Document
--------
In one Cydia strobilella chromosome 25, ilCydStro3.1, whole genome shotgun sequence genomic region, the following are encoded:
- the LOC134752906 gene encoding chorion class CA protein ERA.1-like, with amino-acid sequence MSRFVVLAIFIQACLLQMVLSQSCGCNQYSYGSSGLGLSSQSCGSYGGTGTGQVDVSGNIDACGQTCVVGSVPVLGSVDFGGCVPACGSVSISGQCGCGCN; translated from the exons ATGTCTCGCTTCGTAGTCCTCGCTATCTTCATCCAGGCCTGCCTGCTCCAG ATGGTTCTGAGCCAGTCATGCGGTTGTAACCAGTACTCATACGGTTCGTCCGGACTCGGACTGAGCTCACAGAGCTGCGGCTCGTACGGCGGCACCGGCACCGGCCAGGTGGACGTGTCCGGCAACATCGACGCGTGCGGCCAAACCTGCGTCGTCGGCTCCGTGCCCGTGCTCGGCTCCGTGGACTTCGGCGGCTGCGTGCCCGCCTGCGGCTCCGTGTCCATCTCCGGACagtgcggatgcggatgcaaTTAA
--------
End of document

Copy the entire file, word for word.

In one Cydia strobilella chromosome 25, ilCydStro3.1, whole genome shotgun sequence genomic region, the following are encoded:
- the LOC134752906 gene encoding chorion class CA protein ERA.1-like, with amino-acid sequence MSRFVVLAIFIQACLLQMVLSQSCGCNQYSYGSSGLGLSSQSCGSYGGTGTGQVDVSGNIDACGQTCVVGSVPVLGSVDFGGCVPACGSVSISGQCGCGCN; translated from the exons ATGTCTCGCTTCGTAGTCCTCGCTATCTTCATCCAGGCCTGCCTGCTCCAG ATGGTTCTGAGCCAGTCATGCGGTTGTAACCAGTACTCATACGGTTCGTCCGGACTCGGACTGAGCTCACAGAGCTGCGGCTCGTACGGCGGCACCGGCACCGGCCAGGTGGACGTGTCCGGCAACATCGACGCGTGCGGCCAAACCTGCGTCGTCGGCTCCGTGCCCGTGCTCGGCTCCGTGGACTTCGGCGGCTGCGTGCCCGCCTGCGGCTCCGTGTCCATCTCCGGACagtgcggatgcggatgcaaTTAA